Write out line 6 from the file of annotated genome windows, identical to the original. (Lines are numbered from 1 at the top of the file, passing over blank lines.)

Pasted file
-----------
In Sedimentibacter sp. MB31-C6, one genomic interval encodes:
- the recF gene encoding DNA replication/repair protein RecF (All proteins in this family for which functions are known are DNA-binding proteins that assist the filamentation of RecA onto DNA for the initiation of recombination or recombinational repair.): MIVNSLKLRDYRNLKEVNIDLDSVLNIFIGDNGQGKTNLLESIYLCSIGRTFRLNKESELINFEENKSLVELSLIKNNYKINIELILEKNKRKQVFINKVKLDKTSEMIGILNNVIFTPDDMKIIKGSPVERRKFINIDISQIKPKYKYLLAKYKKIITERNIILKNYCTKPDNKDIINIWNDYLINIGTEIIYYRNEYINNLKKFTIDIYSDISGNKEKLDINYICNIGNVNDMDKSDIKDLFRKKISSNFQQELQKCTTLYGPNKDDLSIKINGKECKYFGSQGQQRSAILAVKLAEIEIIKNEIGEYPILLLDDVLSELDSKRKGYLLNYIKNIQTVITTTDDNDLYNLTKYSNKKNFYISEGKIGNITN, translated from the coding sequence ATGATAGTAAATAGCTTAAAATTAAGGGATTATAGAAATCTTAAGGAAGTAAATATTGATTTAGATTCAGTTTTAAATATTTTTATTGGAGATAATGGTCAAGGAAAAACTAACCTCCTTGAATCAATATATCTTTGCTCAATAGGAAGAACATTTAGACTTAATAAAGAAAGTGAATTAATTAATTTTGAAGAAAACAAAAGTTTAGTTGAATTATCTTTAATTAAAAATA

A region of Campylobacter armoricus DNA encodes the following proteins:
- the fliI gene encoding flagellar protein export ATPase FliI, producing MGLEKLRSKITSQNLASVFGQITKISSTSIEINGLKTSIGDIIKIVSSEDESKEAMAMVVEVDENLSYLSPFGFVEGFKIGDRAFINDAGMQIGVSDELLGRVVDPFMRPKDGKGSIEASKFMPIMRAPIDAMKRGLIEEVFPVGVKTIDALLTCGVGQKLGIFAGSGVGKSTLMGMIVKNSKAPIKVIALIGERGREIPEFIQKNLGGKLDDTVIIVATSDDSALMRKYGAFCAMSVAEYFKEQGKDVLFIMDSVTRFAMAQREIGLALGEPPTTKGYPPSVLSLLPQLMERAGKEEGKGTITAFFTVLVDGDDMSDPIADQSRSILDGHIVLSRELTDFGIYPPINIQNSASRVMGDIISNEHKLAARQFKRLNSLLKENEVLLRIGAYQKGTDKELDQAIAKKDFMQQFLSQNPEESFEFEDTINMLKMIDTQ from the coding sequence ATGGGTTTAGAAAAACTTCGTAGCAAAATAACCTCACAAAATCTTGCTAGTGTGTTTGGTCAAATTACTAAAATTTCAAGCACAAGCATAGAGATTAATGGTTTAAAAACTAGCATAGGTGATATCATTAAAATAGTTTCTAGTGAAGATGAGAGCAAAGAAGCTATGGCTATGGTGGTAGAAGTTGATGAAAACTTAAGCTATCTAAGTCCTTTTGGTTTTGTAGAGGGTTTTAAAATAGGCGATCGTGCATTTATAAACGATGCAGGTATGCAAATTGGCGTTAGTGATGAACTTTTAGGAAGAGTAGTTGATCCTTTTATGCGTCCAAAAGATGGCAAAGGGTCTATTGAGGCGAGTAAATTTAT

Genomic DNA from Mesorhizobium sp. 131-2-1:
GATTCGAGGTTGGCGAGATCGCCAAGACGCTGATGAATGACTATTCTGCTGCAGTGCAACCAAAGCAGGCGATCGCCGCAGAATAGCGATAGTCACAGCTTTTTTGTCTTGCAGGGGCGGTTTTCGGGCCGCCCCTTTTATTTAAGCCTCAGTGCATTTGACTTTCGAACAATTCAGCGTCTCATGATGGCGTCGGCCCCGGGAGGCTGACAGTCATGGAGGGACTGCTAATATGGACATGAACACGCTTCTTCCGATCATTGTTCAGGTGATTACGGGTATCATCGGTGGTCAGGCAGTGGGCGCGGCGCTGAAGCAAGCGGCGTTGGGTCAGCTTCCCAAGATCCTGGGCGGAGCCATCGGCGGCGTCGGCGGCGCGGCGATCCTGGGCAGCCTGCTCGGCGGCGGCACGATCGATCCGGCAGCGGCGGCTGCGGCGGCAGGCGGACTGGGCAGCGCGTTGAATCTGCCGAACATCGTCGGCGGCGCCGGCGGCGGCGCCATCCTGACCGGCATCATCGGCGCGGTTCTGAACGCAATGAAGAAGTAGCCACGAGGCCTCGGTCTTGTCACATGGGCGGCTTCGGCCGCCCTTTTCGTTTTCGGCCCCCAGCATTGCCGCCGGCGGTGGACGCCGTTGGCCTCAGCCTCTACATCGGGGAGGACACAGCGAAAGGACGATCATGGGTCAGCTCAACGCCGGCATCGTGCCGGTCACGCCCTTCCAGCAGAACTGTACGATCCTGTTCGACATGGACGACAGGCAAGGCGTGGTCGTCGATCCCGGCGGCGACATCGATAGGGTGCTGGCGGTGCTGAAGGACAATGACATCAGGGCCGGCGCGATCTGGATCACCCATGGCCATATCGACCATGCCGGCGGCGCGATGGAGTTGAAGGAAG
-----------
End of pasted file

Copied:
GATTCGAGGTTGGCGAGATCGCCAAGACGCTGATGAATGACTATTCTGCTGCAGTGCAACCAAAGCAGGCGATCGCCGCAGAATAGCGATAGTCACAGCTTTTTTGTCTTGCAGGGGCGGTTTTCGGGCCGCCCCTTTTATTTAAGCCTCAGTGCATTTGACTTTCGAACAATTCAGCGTCTCATGATGGCGTCGGCCCCGGGAGGCTGACAGTCATGGAGGGACTGCTAATATGGACATGAACACGCTTCTTCCGATCATTGTTCAGGTGATTACGGGTATCATCGGTGGTCAGGCAGTGGGCGCGGCGCTGAAGCAAGCGGCGTTGGGTCAGCTTCCCAAGATCCTGGGCGGAGCCATCGGCGGCGTCGGCGGCGCGGCGATCCTGGGCAGCCTGCTCGGCGGCGGCACGATCGATCCGGCAGCGGCGGCTGCGGCGGCAGGCGGACTGGGCAGCGCGTTGAATCTGCCGAACATCGTCGGCGGCGCCGGCGGCGGCGCCATCCTGACCGGCATCATCGGCGCGGTTCTGAACGCAATGAAGAAGTAGCCACGAGGCCTCGGTCTTGTCACATGGGCGGCTTCGGCCGCCCTTTTCGTTTTCGGCCCCCAGCATTGCCGCCGGCGGTGGACGCCGTTGGCCTCAGCCTCTACATCGGGGAGGACACAGCGAAAGGACGATCATGGGTCAGCTCAACGCCGGCATCGTGCCGGTCACGCCCTTCCAGCAGAACTGTACGATCCTGTTCGACATGGACGACAGGCAAGGCGTGGTCGTCGATCCCGGCGGCGACATCGATAGGGTGCTGGCGGTGCTGAAGGACAATGACATCAGGGCCGGCGCGATCTGGATCACCCATGGCCATATCGACCATGCCGGCGGCGCGATGGAGTTGAAGGAAG